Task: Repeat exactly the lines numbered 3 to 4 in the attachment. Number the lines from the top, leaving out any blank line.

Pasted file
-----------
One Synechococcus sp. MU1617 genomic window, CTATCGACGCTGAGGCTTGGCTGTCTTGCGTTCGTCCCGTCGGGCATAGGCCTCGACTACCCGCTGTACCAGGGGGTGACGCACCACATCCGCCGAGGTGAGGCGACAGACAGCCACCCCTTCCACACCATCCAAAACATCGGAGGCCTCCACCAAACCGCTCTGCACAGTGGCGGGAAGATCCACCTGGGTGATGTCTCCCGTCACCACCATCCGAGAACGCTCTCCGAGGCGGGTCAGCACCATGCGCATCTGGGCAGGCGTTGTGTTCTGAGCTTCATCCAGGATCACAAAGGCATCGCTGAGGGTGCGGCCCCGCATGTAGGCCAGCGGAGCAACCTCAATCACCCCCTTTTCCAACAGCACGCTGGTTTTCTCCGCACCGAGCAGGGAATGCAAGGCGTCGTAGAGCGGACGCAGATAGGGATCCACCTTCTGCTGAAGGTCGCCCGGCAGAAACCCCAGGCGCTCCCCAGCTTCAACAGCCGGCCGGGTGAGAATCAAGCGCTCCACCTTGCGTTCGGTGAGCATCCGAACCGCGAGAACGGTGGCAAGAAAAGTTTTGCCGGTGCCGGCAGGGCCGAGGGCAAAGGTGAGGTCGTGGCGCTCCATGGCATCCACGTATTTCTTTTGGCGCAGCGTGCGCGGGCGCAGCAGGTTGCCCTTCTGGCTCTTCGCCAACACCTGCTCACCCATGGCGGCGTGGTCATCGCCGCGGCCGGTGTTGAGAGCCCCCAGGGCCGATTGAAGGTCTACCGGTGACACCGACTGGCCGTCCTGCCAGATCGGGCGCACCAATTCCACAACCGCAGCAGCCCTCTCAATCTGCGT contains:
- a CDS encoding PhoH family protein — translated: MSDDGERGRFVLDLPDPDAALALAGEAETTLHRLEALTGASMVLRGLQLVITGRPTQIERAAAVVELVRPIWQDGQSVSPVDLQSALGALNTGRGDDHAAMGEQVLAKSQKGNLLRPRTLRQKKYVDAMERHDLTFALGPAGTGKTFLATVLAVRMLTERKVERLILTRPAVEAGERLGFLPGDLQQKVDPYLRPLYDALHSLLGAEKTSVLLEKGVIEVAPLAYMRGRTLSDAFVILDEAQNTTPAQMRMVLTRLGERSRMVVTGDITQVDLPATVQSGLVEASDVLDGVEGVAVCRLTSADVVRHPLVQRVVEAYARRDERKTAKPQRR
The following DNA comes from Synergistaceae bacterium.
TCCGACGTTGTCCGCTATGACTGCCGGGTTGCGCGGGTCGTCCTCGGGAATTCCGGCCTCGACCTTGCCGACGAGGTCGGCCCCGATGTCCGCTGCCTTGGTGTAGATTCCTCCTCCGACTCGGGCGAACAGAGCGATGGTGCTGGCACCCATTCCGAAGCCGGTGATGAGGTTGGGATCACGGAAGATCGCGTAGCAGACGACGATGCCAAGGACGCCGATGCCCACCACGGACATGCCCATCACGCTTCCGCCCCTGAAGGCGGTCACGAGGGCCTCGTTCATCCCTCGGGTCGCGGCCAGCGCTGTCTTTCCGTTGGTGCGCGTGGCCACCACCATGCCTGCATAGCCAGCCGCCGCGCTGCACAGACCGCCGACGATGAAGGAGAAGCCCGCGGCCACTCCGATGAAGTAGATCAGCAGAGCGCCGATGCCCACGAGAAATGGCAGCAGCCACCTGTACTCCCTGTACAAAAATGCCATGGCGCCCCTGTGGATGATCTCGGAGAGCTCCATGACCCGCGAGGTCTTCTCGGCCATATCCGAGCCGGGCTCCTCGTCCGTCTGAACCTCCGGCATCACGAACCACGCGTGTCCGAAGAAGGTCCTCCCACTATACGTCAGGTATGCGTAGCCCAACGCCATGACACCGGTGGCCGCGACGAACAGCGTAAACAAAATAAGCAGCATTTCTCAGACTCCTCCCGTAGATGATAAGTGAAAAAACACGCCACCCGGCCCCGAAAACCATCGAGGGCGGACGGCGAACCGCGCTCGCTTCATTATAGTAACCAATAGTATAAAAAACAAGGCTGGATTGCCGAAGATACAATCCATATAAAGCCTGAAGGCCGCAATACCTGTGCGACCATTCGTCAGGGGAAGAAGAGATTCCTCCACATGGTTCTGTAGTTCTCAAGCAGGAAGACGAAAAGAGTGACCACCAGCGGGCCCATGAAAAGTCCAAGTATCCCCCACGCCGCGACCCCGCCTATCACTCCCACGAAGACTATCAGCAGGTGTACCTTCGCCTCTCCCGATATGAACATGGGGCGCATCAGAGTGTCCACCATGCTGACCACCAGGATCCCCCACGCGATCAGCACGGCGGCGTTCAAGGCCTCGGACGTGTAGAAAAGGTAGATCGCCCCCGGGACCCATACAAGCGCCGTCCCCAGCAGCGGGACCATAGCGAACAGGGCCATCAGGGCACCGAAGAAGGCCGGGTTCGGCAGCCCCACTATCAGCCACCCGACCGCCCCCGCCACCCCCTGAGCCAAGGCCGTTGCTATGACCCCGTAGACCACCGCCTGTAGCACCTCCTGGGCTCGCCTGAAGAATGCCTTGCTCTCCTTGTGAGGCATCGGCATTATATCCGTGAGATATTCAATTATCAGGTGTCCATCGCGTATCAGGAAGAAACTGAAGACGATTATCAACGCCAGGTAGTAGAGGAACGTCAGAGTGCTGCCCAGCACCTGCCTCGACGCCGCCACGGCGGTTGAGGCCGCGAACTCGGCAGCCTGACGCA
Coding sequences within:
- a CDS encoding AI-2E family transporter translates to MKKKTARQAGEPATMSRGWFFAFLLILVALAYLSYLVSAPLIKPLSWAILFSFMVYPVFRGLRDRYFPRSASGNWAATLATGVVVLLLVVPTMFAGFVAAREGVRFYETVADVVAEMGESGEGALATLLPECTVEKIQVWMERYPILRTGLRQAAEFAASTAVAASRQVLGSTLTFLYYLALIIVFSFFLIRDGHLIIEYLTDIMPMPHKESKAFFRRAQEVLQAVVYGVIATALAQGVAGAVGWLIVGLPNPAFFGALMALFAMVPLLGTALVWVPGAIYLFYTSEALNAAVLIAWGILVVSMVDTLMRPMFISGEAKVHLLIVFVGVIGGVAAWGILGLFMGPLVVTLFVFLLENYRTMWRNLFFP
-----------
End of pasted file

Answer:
The following DNA comes from Synergistaceae bacterium.
TCCGACGTTGTCCGCTATGACTGCCGGGTTGCGCGGGTCGTCCTCGGGAATTCCGGCCTCGACCTTGCCGACGAGGTCGGCCCCGATGTCCGCTGCCTTGGTGTAGATTCCTCCTCCGACTCGGGCGAACAGAGCGATGGTGCTGGCACCCATTCCGAAGCCGGTGATGAGGTTGGGATCACGGAAGATCGCGTAGCAGACGACGATGCCAAGGACGCCGATGCCCACCACGGACATGCCCATCACGCTTCCGCCCCTGAAGGCGGTCACGAGGGCCTCGTTCATCCCTCGGGTCGCGGCCAGCGCTGTCTTTCCGTTGGTGCGCGTGGCCACCACCATGCCTGCATAGCCAGCCGCCGCGCTGCACAGACCGCCGACGATGAAGGAGAAGCCCGCGGCCACTCCGATGAAGTAGATCAGCAGAGCGCCGATGCCCACGAGAAATGGCAGCAGCCACCTGTACTCCCTGTACAAAAATGCCATGGCGCCCCTGTGGATGATCTCGGAGAGCTCCATGACCCGCGAGGTCTTCTCGGCCATATCCGAGCCGGGCTCCTCGTCCGTCTGAACCTCCGGCATCACGAACCACGCGTGTCCGAAGAAGGTCCTCCCACTATACGTCAGGTATGCGTAGCCCAACGCCATGACACCGGTGGCCGCGACGAACAGCGTAAACAAAATAAGCAGCATTTCTCAGACTCCTCCCGTAGATGATAAGTGAAAAAACACGCCACCCGGCCCCGAAAACCATCGAGGGCGGACGGCGAACCGCGCTCGCTTCATTATAGTAACCAATAGTATAAAAAACAAGGCTGGATTGCCGAAGATACAATCCATATAAAGCCTGAAGGCCGCAATACCTGTGCGACCATTCGTCAGGGGAAGAAGAGATTCCTCCACATGGTTCTGTAGTTCTCAAGCAGGAAGACGAAAAGAGTGACCACCAGCGGGCCCATGAAAAGTCCAAGTATCCCCCACGCCGCGACCCCGCCTATCACTCCCACGAAGACTATCAGCAGGTGTACCTTCGCCTCTCCCGATATGAACATGGGGCGCATCAGAGTGTCCACCATGCTGACCACCAGGATCCCCCACGCGATCAGCACGGCGGCGTTCAAGGCCTCGGACGTGTAGAAAAGGTAGATCGCCCCCGGGACCCATACAAGCGCCGTCCCCAGCAGCGGGACCATAGCGAACAGGGCCATCAGGGCACCGAAGAAGGCCGGGTTCGGCAGCCCCACTATCAGCCACCCGACCGCCCCCGCCACCCCCTGAGCCAAGGCCGTTGCTATGACCCCGTAGACCACCGCCTGTAGCACCTCCTGGGCTCGCCTGAAGAATGCCTTGCTCTCCTTGTGAGGCATCGGCATTATATCCGTGAGATATTCAATTATCAGGTGTCCATCGCGTATCAGGAAGAAACTGAAGACGATTATCAACGCCAGGTAGTAGAGGAACGTCAGAGTGCTGCCCAGCACCTGCCTCGACGCCGCCACGGCGGTTGAGGCCGCGAACTCGGCAGCCTGACGCA